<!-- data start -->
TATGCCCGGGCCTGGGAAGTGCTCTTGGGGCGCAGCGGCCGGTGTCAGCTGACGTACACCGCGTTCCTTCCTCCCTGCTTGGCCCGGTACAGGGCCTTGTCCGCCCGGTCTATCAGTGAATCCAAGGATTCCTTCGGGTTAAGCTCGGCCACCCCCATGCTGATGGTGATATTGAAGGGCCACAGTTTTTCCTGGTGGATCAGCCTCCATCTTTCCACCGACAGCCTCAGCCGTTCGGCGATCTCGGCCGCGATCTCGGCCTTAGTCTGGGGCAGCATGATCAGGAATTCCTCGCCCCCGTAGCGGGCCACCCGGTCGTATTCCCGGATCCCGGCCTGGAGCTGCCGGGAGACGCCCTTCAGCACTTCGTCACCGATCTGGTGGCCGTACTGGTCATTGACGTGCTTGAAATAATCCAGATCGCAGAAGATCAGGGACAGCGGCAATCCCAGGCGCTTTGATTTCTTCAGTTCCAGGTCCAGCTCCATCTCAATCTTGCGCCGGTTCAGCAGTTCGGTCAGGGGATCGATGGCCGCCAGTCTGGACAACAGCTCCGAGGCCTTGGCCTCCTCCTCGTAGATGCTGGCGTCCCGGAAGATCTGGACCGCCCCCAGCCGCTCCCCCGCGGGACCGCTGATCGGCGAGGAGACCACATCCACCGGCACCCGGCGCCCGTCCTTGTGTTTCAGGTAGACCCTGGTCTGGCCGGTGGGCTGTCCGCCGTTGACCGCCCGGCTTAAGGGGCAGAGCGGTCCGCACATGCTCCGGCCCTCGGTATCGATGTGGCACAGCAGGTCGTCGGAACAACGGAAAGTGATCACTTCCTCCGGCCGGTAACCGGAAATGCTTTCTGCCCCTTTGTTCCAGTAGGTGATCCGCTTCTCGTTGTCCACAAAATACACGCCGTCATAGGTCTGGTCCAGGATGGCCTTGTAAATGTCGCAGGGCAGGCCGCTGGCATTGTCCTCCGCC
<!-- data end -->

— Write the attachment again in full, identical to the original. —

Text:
TATGCCCGGGCCTGGGAAGTGCTCTTGGGGCGCAGCGGCCGGTGTCAGCTGACGTACACCGCGTTCCTTCCTCCCTGCTTGGCCCGGTACAGGGCCTTGTCCGCCCGGTCTATCAGTGAATCCAAGGATTCCTTCGGGTTAAGCTCGGCCACCCCCATGCTGATGGTGATATTGAAGGGCCACAGTTTTTCCTGGTGGATCAGCCTCCATCTTTCCACCGACAGCCTCAGCCGTTCGGCGATCTCGGCCGCGATCTCGGCCTTAGTCTGGGGCAGCATGATCAGGAATTCCTCGCCCCCGTAGCGGGCCACCCGGTCGTATTCCCGGATCCCGGCCTGGAGCTGCCGGGAGACGCCCTTCAGCACTTCGTCACCGATCTGGTGGCCGTACTGGTCATTGACGTGCTTGAAATAATCCAGATCGCAGAAGATCAGGGACAGCGGCAATCCCAGGCGCTTTGATTTCTTCAGTTCCAGGTCCAGCTCCATCTCAATCTTGCGCCGGTTCAGCAGTTCGGTCAGGGGATCGATGGCCGCCAGTCTGGACAACAGCTCCGAGGCCTTGGCCTCCTCCTCGTAGATGCTGGCGTCCCGGAAGATCTGGACCGCCCCCAGCCGCTCCCCCGCGGGACCGCTGATCGGCGAGGAGACCACATCCACCGGCACCCGGCGCCCGTCCTTGTGTTTCAGGTAGACCCTGGTCTGGCCGGTGGGCTGTCCGCCGTTGACCGCCCGGCTTAAGGGGCAGAGCGGTCCGCACATGCTCCGGCCCTCGGTATCGATGTGGCACAGCAGGTCGTCGGAACAACGGAAAGTGATCACTTCCTCCGGCCGGTAACCGGAAATGCTTTCTGCCCCTTTGTTCCAGTAGGTGATCCGCTTCTCGTTGTCCACAAAATACACGCCGTCATAGGTCTGGTCCAGGATGGCCTTGTAAATGTCGCAGGGCAGGCCGCTGGCATTGTCCTCCGCC